A Facebook (FB) video used a clip of cardiologist and social media personality Doc Willie Ong to claim that he endorsed an anti-arthritis supplement called Arthriheal. Not true.
Posted by the FB page Reinvigorate on May 18, part of the video played a seven-second clip from one of Ong’s vlog posts while a male narrator said: “Inendorso ito ng doktor na sikat sa pagbibigay payo tungkol sa iba’t ibang uri ng sakit, ito ang Arthriheal (Endorsed by a doctor famous for giving advice about different types of illnesses, this is Arthriheal).”
This was denied by Dr Liza Ramoso-Ong, wife of the popular doctor who ran as vice president in the last elections.
“Lahat ng makita mo sa Lazada, Facebook, mga gamot, cream, fake news lahat ‘yon. Hindi sila nagpapaalam, ginagamit yung picture namin, video namin, icro-crop nila… para maka-sell sila. Basta selling, never kami magpapa-sell sa aming followers. Wala kaming ine-endorse,” she told VERA Files Fact Check via phone call.
(Everything you see on Lazada, Facebook, medicines, creams [we allegedly endorsed], that’s all fake news. They don’t ask for permission. They crop and use our videos and photos… to sell [their products.] We never sell [health products] to our followers. We do not endorse).
In a health advisory issued last April, the Food and Drug Administration (FDA) Philippines warned people not to purchase and consume four food supplements, including Arthriheal, which the false advertisement claimed to be an effective medicine against arthritis and gout.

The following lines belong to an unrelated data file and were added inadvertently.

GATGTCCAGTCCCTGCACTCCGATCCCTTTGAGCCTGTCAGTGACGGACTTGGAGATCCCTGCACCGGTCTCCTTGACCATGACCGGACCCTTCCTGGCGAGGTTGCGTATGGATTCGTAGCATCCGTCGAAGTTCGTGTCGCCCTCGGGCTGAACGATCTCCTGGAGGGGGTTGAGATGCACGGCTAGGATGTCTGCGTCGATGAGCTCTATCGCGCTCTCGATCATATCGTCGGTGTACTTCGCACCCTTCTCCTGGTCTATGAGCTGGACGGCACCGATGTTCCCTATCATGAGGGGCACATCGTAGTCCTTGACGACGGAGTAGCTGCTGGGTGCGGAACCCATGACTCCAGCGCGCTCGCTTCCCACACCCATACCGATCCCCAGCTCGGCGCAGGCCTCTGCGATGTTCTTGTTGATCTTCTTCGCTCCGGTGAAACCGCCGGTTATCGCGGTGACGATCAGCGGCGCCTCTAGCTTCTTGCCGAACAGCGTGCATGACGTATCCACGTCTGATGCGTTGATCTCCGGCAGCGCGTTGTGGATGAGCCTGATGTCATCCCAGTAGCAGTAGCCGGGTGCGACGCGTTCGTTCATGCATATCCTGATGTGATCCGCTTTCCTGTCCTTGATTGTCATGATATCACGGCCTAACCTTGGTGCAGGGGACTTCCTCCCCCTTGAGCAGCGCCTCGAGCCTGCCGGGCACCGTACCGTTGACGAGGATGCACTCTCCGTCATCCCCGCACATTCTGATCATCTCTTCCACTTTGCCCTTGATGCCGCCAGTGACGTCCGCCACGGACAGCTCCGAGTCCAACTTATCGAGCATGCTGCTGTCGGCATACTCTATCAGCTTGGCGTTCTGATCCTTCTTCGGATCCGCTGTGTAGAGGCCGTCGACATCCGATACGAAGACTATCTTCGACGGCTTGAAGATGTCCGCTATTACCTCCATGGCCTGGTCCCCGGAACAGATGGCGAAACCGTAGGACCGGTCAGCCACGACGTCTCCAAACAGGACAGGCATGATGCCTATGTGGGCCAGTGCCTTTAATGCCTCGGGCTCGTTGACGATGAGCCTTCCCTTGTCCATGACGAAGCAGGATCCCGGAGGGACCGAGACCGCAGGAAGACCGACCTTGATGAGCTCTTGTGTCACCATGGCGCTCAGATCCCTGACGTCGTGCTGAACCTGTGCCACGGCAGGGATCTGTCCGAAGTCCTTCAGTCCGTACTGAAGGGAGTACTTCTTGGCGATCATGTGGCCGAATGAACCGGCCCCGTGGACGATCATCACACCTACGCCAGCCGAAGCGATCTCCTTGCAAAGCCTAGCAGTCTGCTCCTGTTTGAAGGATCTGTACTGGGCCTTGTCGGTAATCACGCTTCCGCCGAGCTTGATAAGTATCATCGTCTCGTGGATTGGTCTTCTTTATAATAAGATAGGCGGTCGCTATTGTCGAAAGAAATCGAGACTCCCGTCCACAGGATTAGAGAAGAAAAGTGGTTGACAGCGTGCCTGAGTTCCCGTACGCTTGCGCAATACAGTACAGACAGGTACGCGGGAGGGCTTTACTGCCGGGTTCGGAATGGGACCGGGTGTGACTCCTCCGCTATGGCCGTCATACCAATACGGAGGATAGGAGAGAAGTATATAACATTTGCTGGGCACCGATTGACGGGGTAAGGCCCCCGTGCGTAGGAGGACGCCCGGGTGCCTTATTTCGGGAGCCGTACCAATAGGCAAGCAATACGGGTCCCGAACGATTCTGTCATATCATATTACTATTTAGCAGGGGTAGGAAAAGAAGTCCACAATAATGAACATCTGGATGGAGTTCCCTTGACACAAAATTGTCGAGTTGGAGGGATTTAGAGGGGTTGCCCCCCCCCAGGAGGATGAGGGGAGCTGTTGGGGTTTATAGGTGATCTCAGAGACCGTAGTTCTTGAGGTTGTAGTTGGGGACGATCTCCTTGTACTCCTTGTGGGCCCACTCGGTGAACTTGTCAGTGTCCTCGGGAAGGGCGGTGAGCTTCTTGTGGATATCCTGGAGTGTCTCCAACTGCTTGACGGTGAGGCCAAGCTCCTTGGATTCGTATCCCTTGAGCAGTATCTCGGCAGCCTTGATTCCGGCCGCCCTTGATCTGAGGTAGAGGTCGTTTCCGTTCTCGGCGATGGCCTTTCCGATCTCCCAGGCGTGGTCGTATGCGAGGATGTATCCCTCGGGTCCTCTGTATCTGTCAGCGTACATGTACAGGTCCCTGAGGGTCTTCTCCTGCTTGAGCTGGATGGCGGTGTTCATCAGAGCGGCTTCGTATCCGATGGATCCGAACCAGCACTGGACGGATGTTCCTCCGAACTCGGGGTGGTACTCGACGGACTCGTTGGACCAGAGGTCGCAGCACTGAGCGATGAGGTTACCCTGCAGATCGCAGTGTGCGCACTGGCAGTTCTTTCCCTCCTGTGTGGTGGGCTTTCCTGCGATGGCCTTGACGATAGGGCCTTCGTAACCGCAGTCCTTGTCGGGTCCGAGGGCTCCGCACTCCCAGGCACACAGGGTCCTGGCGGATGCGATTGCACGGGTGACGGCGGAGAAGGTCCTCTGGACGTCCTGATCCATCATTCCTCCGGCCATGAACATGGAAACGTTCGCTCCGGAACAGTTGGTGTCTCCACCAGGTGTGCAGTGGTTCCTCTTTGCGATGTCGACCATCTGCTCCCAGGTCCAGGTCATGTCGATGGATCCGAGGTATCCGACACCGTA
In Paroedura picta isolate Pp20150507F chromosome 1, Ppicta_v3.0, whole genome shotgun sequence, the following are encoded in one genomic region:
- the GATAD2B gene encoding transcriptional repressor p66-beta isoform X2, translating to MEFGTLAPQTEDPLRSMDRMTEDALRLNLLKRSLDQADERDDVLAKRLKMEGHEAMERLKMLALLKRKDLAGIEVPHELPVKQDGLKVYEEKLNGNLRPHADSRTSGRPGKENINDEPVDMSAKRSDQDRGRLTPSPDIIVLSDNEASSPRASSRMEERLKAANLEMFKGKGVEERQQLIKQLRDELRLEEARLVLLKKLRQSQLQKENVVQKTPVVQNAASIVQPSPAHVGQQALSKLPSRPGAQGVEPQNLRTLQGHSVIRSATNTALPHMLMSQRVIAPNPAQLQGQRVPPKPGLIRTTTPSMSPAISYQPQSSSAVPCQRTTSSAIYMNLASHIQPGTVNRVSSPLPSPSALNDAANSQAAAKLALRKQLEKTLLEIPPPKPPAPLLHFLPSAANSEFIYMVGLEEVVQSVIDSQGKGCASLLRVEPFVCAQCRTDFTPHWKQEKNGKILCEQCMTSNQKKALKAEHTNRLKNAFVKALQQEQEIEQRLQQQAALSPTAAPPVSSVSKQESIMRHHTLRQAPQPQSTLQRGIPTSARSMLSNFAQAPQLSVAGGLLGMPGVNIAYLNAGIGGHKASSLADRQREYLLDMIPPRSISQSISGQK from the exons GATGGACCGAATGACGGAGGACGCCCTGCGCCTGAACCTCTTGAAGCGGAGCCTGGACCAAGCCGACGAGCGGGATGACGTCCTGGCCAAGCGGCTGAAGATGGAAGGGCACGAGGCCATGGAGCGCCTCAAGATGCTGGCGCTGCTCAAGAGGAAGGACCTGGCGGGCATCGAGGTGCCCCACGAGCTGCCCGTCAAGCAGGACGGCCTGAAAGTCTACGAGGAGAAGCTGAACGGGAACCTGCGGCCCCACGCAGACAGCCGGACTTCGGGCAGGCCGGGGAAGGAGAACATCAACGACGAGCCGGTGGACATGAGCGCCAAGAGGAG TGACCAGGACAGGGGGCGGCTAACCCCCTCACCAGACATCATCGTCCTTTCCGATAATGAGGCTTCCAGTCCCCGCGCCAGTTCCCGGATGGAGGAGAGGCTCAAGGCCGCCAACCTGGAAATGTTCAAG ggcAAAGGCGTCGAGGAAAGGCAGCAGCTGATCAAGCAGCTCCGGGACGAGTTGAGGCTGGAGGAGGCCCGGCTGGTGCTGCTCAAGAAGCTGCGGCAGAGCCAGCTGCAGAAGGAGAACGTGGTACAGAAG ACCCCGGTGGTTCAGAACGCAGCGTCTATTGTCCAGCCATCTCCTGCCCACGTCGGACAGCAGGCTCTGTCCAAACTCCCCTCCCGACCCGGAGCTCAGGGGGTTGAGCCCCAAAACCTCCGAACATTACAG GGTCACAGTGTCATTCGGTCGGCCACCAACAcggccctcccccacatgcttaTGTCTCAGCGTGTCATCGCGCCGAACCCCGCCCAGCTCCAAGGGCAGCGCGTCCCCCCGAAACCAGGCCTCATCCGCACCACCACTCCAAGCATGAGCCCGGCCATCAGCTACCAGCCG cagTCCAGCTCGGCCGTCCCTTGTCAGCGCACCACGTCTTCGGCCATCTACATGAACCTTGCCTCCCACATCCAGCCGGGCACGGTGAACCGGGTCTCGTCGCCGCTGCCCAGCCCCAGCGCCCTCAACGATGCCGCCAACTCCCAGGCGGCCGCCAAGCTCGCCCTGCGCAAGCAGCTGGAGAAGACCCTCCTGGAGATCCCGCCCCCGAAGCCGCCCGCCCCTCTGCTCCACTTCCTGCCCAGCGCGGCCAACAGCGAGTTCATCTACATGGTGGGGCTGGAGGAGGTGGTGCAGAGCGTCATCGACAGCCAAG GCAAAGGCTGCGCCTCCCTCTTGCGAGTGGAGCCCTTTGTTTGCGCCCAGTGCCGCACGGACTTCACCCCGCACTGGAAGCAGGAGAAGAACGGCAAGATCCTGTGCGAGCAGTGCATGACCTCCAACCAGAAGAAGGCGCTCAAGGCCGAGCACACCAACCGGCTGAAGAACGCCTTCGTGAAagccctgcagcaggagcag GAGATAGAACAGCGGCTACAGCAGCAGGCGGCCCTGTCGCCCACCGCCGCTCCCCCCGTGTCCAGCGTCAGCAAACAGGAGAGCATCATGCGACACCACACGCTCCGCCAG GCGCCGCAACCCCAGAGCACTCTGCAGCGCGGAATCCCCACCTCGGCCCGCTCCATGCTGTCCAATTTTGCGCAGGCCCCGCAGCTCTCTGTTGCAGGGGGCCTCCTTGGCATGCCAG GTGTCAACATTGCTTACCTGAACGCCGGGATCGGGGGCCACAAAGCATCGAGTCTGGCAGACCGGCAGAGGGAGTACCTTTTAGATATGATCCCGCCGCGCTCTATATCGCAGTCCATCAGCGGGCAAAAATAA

“Since these unregistered food supplements and food product(s) have not gone through [the] evaluation process of the FDA, the agency cannot assure its quality and safety,” the advisory read.
The four-minute video used portions of a four-minute clip from an episode of ABS-CBN’s health show Salamat Dok about gouty arthritis that was first uploaded on YouTube on Sept. 1, 2019.
It is misleading. Salamat Dok’s original episode featured Ramon Salas, captain of Brgy. Immaculate Conception, Quezon City, who endorsed another medicine for relieving symptoms of gout and pain.
In the health advertisement posted by Reinvigorate, parts of the Salamat Dok episode were cut, and rearranged to make it look like Salas was endorsing Arthriheal in a commercial.
Cursory search shows that a product called Arthriheal is marketed online as a “uric acid cleanse [sic] & joint support” to prevent arthritis attacks. Aside from testimonials and certificates appearing on the website, VERA Files Fact Check could not verify the supplement’s efficacy.
The false advertisement video posted by Reinvigorate garnered 232,000 views, 2,200 reactions, 1,100 comments, mostly from netizens asking how much the product is.
Aside from the video, FB page Reinvigorate (created on May 18, 2022) has not posted any other content except a profile and a cover photo.